Studying quantum systems made of many particles, scientists primarily need to simulate them. This should be possible by understanding the conditions depicting their internal workings on supercomputers.

But according to Moore’s law, the processing power of computers doubles every couple of years; this is a far cry from the power needed to tackle the challenges of quantum physics.

Professor Vincenzo Savona, who directs the Laboratory of Theoretical Physics of Nanosystems at EPFL suggests that the reason is that foreseeing the properties of a quantum system is quite tricky, demanding a computational power that grows exponentially with the size of the quantum system—an “intrinsically complex” task.

Professor Vincenzo Savona, who directs the Laboratory of Theoretical Physics of Nanosystems at EPFL said, “Things become even more complicated when the quantum system is open, meaning that it is subject to the disturbances of its surrounding environment. And yet, tools to efficiently simulate open quantum systems are much needed, as most modern experimental platforms for quantum science and technology are open systems, and physicists are constantly in search of new ways to simulate and benchmark them.”

Now, scientists at EPFL have made significant progress by developing a computational method that simulates quantum systems with neural networks. They combined advances in neural networks and machine-learning with quantum Monte Carlo tools, referring to an extensive toolkit of computational methods that physicists use to study complex quantum systems.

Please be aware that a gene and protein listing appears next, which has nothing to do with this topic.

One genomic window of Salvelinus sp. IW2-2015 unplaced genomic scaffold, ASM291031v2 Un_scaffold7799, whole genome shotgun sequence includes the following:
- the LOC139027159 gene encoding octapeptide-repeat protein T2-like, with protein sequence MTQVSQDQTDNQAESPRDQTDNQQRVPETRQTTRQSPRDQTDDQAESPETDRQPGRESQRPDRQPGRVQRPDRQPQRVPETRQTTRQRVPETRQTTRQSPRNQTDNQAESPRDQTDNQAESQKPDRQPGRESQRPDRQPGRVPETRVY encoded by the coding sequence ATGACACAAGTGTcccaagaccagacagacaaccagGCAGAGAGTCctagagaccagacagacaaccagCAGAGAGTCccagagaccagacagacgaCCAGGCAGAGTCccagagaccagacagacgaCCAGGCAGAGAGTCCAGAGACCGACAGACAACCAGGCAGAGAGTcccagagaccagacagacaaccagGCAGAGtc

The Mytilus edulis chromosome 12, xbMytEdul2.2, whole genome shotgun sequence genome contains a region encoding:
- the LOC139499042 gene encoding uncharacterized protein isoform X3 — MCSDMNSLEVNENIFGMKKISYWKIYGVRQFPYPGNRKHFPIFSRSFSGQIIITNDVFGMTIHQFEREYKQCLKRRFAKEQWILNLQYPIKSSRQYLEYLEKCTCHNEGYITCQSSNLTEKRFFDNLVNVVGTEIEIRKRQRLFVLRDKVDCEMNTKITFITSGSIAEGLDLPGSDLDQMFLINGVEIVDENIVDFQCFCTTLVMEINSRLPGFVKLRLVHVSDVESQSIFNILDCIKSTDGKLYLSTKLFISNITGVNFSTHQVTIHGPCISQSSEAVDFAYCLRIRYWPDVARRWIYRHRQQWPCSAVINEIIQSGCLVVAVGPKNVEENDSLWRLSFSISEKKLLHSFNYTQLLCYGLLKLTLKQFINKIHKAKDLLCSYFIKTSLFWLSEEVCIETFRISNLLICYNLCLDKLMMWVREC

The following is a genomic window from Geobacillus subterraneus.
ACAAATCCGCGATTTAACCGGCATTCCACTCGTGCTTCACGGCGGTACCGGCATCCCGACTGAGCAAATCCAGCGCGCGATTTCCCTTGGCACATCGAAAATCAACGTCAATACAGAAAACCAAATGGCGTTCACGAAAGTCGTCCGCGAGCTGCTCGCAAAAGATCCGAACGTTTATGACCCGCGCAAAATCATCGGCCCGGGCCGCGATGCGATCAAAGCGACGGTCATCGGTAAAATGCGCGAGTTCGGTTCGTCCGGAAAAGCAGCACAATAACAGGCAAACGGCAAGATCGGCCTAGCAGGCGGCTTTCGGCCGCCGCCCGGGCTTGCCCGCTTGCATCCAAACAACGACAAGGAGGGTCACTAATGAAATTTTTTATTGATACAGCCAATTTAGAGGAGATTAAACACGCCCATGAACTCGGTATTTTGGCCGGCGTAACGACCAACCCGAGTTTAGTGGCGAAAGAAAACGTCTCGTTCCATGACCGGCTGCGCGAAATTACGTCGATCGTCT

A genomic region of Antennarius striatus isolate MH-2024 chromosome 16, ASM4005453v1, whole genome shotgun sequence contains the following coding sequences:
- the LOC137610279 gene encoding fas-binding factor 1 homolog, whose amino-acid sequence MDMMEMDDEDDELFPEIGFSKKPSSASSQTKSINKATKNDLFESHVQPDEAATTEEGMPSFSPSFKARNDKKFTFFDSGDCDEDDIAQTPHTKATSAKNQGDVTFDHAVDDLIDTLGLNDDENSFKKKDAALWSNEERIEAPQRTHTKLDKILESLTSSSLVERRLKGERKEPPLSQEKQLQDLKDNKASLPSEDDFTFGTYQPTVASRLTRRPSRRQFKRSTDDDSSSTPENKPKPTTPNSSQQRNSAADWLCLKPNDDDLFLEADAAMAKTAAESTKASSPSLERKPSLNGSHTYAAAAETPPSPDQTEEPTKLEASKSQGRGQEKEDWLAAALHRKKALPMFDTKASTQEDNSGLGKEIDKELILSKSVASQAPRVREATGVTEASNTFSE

They then trained a neural network to represent simultaneously the many quantum states in which the influence of its environment can cast a quantum system.

Savona said, “The neural-network approach allowed us to predict the properties of quantum systems of considerable size and arbitrary geometry. This is a novel computational approach that addresses the problem of open quantum systems with versatility and a lot of potential for scaling up. The method is set to become a tool of choice for the study of complex quantum systems, and, looking a bit more into the future, for assessing the effects of noise on quantum hardware.”

The method was developed by Savona and his Ph.D. student Alexandra Nagy at EPFL—and independently by scientists at Université Paris Diderot, the Heriot-Watt University in Edinburgh, and the Flatiron Institute in New York. The total body of work is being published across three papers in Physical Review Letters.